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The Geography of Puglia

The varied coastline and interior of Puglia

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Puglia provides the heel to Italy's boot and the easternmost tip of the peninsular, almost on the same longitude as Budapest!

Covering some 19,300km2, it is Italy's 7th largest region (out of 20) and its splendid coastline, dotted with some of Italy's finest sandy beaches and azure seas, runs for around 800km, less only than Sicily and Sardinia.

In the north lies the Gargano peninsula, which, apart from the foothills of the  Appenini in the extreme north-west, is the only mountainous area of the region.

From there, a large plain extends all the way down to the Valle d'Itria area, whose delightful old towns, including Locorotondo, Alberobello and Martina Franca sit amongst and on top of a series of gently rolling Arcadian hills carpeted with olive groves and vineyards. Hill-top Ostuni signals the end of the Valle d'Itria, and the beginning of the Salento plain, which continues all the way down to Santa Maria di Leuca, Puglia's southernmost extremity.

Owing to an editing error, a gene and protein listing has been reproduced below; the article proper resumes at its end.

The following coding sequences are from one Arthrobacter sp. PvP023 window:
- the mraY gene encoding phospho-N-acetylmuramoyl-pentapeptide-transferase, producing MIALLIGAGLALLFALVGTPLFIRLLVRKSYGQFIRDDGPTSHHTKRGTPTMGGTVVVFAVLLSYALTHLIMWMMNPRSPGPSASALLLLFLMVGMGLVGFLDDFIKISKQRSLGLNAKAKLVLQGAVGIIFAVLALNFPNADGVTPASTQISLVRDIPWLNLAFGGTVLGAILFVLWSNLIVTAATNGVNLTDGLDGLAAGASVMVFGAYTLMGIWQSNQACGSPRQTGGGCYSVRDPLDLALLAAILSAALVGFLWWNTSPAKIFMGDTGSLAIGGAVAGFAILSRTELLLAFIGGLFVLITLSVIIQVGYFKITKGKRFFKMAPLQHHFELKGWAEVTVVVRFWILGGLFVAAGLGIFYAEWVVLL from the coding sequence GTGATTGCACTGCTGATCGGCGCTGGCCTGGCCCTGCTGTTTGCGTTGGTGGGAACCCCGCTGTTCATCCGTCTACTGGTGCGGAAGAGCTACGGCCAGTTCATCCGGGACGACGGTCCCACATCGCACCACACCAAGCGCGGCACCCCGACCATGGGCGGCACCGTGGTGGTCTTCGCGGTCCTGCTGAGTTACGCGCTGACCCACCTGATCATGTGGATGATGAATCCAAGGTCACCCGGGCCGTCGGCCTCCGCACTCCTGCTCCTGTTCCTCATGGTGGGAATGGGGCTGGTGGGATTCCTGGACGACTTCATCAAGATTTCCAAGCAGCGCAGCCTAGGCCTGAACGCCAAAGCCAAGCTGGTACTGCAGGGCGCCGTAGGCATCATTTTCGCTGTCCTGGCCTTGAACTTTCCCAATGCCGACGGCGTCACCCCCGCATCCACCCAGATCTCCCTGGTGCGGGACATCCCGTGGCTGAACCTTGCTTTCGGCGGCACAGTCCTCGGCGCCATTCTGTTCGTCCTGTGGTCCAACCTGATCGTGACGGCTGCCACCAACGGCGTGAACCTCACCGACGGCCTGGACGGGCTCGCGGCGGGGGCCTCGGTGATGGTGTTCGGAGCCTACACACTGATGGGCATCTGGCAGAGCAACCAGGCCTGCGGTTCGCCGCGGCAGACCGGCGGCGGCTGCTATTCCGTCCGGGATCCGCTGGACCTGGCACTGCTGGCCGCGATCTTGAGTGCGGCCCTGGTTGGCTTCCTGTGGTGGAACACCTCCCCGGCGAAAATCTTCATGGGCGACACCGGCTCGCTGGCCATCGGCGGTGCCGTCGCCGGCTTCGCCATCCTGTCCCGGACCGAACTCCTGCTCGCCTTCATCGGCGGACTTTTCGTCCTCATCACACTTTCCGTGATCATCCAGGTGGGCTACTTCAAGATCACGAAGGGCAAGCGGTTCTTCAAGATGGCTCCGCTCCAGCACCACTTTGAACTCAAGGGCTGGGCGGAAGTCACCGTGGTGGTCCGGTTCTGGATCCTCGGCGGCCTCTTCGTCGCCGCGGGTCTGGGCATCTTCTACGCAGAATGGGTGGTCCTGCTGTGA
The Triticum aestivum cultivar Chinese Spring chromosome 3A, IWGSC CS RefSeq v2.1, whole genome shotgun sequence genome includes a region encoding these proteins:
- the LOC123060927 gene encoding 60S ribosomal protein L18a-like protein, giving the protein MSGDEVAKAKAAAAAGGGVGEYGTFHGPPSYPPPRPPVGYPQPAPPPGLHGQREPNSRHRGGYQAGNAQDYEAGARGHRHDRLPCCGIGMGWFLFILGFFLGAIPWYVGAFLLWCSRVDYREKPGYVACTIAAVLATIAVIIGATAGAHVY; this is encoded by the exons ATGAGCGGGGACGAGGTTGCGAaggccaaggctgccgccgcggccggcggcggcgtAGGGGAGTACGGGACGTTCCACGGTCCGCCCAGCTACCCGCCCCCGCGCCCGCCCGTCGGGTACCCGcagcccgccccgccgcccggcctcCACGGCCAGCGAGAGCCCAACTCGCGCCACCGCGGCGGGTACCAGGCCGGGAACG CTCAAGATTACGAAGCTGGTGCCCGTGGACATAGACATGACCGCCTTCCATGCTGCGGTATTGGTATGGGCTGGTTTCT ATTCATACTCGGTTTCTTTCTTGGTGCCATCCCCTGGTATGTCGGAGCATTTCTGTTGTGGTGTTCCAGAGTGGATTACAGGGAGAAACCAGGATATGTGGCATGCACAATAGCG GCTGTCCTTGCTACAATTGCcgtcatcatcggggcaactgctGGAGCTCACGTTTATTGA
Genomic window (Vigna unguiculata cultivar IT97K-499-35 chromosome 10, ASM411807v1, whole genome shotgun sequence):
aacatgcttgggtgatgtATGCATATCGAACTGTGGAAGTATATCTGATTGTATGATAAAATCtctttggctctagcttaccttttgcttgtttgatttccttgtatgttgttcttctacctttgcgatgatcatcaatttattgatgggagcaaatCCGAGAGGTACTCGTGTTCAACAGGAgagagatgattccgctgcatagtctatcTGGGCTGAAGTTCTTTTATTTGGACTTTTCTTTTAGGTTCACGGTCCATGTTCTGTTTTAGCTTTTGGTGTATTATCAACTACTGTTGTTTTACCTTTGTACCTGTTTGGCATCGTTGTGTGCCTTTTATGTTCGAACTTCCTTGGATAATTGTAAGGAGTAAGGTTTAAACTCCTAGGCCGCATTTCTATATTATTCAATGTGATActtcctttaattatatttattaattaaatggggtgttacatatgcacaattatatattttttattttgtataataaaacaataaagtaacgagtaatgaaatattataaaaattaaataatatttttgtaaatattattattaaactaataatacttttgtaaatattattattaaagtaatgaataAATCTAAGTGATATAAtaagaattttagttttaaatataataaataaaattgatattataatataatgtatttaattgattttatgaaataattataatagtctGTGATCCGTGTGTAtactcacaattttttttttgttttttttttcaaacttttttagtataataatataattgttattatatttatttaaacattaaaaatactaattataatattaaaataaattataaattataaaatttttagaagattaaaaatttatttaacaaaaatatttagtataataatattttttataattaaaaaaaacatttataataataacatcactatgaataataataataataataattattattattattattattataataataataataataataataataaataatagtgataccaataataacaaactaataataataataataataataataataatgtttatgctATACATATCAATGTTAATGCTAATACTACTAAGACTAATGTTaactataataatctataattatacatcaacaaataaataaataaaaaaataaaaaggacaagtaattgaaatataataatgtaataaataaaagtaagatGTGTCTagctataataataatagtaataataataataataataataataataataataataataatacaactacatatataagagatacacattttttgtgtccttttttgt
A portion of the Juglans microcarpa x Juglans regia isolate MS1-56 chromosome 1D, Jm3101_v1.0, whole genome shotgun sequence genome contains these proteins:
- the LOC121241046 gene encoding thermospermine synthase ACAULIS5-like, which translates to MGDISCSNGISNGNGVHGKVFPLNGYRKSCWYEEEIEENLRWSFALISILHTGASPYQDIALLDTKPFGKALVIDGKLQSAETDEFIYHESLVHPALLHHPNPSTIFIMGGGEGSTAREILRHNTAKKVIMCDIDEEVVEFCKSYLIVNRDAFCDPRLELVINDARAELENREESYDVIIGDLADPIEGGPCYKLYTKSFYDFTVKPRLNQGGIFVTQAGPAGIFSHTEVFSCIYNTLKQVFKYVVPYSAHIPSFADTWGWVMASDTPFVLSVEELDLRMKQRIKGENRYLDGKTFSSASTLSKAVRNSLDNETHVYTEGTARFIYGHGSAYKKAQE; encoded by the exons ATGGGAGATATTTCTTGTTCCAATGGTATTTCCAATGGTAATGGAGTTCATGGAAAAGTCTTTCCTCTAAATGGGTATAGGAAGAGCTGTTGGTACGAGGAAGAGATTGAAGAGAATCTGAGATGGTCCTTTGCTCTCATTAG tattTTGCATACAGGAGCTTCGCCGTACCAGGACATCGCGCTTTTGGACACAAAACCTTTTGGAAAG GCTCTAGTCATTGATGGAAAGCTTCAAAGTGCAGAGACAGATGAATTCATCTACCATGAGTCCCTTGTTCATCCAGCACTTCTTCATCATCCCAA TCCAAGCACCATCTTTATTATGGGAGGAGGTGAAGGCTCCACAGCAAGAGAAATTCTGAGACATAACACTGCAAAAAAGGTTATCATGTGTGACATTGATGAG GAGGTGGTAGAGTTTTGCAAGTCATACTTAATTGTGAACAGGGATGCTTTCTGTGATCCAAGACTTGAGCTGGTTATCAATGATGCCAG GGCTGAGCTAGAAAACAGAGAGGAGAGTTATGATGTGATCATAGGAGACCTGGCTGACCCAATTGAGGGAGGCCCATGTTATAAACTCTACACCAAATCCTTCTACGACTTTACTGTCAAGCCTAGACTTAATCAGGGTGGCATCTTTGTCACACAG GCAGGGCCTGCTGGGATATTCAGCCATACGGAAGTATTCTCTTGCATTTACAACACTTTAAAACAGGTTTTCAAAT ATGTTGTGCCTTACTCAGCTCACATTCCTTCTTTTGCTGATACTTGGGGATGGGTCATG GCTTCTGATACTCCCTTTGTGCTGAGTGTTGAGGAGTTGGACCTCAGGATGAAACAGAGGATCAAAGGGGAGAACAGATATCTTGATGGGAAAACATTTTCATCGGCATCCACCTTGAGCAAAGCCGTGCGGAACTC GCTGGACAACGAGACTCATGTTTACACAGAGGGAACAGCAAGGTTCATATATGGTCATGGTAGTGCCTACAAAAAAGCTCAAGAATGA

Thanks to its relative flatness, Puglia has always been an agricultural region, producing, amongst others, olive oil (more than any other Italian region), wine, tomatoes, artichokes, aubergines and wheat. In terms of livestock, sheep-farming reigns supreme, a trait that Puglia shares with its near neighbour, Greece.

Fishing, too, is an important part of the economy (and fish, consequently of the local diet!), as one might imagine from a region with such an extensive coastline. To the east is the Adriatic Sea and the Straits of Otranto, across which, just over 70km away, lies Albania and, a little further still, northern Greece. Around the tip of the heel to the west is the Gulf of Taranto with yet more lovely sandy beaches and rocky dive points.

When in Puglia you are rarely far from the sea and it is no coincidence that the region's inhabitants are great sea-farers. Yachting and pleasure-boating are popular pastimes as are most watersports. Indeed, it is the sea, its beaches and its translucent waters that make Puglia such a popular holiday destination not only for Italians, but also a growing number of overseas visitors.

Puglia has a population of about 4 million, but less than a quarter of those live in the region's largest towns: Bari (pop. 320,000), Taranto (pop. 195,000), Foggia (pop. 153,000), Lecce (pop. 94,000) and Brindisi (pop. 89,000), a statistic that confirms the locals' love of country living and life in small communities.

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The Thinking Traveller villas in Puglia >>